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Pakistani Foreign Minister Shah Mehmood Qureshi speaks during a press conference. File photo
Pakistan on Saturday said it had denied India's President Ram Nath Kovind permission to fly through its airspace — access to which is usually granted — due to New Delhi's recent "behaviour".
The decision comes at a time of high tension between the two nuclear-armed South Asian neighbours over the disputed Himalayan region of Kashmir.
"The decision has been taken in view of India's behaviour," Pakistani Foreign Minister Shah Mehmood Qureshi said in a statement.
Slamming the move by the microblogging site, Pakistan Minister for Human Rights Shireen Mazari said: "Twitter has really gone too far in becoming mouthpiece of the rogue Modi govt! They sent a notice to our President! In bad taste and simply ridiculous."
The call to join protests on Friday repeated earlier demands from Khan for Pakistanis to begin holding weekly nationwide rallies until the prime minister departs for the United Nations General Assembly next month, where he vowed to act as an ambassador for all Kashmiris.
"I want to give this message to Kashmiris that we stand by you and will continue to do so. It is sad that your independence struggle was presented as terrorism. Kashmir is our jugular vein and we will go to any lengths to protect it."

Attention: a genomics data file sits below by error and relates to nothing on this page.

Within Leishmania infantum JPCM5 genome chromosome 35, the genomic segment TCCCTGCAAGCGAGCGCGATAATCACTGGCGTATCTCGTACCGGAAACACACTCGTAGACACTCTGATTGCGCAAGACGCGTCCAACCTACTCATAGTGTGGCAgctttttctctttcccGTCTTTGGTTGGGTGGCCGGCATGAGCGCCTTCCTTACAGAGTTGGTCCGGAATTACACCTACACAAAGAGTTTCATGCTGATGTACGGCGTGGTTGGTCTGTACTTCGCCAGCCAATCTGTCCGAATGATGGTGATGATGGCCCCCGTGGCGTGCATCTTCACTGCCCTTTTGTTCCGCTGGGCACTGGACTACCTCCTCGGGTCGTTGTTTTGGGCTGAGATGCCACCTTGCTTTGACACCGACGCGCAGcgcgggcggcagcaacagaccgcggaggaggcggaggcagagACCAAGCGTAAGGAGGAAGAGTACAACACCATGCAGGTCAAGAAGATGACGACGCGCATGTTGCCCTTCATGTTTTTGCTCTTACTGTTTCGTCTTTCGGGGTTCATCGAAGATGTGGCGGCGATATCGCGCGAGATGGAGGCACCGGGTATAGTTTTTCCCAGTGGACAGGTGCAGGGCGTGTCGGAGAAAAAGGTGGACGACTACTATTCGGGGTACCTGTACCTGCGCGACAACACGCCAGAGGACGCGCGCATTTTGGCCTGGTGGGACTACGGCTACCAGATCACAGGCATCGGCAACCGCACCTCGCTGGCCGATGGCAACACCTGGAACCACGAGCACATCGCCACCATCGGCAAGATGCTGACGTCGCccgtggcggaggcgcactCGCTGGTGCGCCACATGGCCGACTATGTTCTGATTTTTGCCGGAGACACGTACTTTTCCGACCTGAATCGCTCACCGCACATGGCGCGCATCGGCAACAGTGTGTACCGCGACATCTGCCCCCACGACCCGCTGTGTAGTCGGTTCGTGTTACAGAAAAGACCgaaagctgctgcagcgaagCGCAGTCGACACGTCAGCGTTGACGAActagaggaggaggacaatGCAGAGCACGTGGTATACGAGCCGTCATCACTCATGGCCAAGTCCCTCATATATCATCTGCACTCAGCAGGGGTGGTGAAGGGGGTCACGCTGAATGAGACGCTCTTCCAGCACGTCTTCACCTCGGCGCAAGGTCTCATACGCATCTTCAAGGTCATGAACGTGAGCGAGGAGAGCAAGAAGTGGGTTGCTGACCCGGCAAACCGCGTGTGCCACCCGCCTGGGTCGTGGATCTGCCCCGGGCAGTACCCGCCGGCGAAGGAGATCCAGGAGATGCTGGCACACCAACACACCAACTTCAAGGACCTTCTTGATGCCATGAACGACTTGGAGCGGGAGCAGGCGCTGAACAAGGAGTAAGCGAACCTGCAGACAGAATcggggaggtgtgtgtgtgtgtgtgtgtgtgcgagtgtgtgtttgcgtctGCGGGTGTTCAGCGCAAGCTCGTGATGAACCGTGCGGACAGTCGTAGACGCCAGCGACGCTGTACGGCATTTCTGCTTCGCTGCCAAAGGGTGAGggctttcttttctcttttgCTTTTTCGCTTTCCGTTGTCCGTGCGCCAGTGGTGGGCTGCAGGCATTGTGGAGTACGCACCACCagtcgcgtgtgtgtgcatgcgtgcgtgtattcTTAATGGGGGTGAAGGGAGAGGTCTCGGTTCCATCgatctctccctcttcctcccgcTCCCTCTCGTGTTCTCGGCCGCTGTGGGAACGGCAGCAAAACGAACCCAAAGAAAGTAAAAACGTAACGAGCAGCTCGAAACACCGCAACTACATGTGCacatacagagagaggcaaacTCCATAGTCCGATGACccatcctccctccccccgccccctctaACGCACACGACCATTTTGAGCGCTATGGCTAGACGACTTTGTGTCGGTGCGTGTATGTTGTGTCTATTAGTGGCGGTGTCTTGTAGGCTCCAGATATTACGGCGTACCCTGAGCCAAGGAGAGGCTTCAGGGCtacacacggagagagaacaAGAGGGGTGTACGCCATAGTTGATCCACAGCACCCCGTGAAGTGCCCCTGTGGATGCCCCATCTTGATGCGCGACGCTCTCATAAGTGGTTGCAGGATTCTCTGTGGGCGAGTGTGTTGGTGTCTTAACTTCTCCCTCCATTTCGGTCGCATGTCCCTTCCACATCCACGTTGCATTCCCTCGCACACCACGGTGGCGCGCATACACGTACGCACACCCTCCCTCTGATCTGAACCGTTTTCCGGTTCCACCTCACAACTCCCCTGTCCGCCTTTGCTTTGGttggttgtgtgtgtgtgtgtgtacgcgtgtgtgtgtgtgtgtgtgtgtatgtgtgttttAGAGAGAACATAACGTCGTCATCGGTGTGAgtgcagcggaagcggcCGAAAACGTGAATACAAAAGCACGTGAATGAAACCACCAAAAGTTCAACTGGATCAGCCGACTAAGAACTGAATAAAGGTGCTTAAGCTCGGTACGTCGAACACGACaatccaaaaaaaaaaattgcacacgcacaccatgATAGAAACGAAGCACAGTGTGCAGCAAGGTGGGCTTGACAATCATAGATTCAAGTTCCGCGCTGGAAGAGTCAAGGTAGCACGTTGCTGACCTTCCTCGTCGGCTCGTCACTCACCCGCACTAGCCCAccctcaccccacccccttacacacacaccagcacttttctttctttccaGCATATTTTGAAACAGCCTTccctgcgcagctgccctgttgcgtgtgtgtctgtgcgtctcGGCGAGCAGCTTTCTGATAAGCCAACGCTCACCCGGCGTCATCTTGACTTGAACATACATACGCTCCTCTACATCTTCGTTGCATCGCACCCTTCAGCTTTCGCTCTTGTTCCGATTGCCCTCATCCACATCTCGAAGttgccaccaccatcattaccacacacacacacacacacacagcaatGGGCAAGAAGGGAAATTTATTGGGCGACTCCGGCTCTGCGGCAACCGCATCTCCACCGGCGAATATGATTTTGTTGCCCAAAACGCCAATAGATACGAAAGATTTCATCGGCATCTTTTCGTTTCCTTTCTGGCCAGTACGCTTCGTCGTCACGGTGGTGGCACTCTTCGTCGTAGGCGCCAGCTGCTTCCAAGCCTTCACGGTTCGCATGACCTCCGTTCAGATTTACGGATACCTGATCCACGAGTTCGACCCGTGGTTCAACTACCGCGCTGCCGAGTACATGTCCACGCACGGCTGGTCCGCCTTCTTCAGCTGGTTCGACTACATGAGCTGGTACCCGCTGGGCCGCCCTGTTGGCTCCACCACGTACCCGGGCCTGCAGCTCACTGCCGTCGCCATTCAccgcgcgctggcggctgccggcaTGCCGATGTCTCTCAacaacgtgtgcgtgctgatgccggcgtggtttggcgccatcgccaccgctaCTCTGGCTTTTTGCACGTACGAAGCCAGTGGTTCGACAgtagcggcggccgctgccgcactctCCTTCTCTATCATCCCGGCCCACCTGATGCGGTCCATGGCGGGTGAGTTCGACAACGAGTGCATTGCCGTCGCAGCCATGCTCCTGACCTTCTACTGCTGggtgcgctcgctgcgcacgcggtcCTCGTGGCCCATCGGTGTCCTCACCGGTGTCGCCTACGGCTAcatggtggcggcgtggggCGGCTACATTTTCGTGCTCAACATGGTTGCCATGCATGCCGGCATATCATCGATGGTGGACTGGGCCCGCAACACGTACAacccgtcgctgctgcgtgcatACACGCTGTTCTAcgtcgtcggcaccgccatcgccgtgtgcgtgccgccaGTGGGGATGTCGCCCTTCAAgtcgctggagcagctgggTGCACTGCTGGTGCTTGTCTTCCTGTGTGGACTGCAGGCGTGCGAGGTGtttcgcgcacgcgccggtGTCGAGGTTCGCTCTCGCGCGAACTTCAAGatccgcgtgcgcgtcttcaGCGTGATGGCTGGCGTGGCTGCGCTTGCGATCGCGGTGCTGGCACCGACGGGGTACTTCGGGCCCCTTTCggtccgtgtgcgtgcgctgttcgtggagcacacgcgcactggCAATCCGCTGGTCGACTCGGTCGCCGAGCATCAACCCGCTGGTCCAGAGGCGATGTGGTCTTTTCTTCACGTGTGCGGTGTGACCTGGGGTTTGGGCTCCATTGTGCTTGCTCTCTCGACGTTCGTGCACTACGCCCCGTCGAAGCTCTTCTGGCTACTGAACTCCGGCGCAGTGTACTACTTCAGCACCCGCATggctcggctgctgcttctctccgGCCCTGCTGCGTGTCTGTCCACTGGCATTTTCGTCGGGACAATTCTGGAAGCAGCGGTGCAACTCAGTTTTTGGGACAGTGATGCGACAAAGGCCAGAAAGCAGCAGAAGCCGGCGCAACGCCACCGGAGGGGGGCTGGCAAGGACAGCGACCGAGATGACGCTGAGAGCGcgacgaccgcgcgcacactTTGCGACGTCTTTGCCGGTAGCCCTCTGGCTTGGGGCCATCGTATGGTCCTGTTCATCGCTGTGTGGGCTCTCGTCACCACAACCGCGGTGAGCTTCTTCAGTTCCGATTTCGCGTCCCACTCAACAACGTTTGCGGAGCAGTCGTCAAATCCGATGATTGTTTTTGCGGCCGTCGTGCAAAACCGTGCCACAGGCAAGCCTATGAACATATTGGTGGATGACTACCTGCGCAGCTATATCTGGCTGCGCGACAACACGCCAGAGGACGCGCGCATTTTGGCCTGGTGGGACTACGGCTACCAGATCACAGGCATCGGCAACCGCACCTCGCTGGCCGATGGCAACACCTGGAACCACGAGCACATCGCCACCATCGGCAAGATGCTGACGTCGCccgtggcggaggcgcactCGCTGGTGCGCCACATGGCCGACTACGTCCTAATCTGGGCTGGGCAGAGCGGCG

India's decision to strip Kashmir of the special autonomy it has enjoyed for seven decades has also prompted condemnation on Pakistani Twitter, where at one point the top six trending hashtags all related to the move.
“What Life Taught Me” is a series through which the Dubai Ruler shares anecdotes and advises on social media.
"Not only does it impact the planned vaccination schedules, it also decreases the credibility of the vaccination process," the ministers, from Sweden, Denmark, Finland, Lithuania, Latvia and Estonia said.
The video showed Sheikh flipping and swinging in the air thousands of feet above the ground.
The resignation brings to an end a decade in office for Rutte, although his party is expected to win the election, putting him first in line to begin talks to form the next government. If he succeeds in forming a new coalition, Rutte would most likely again become prime minister.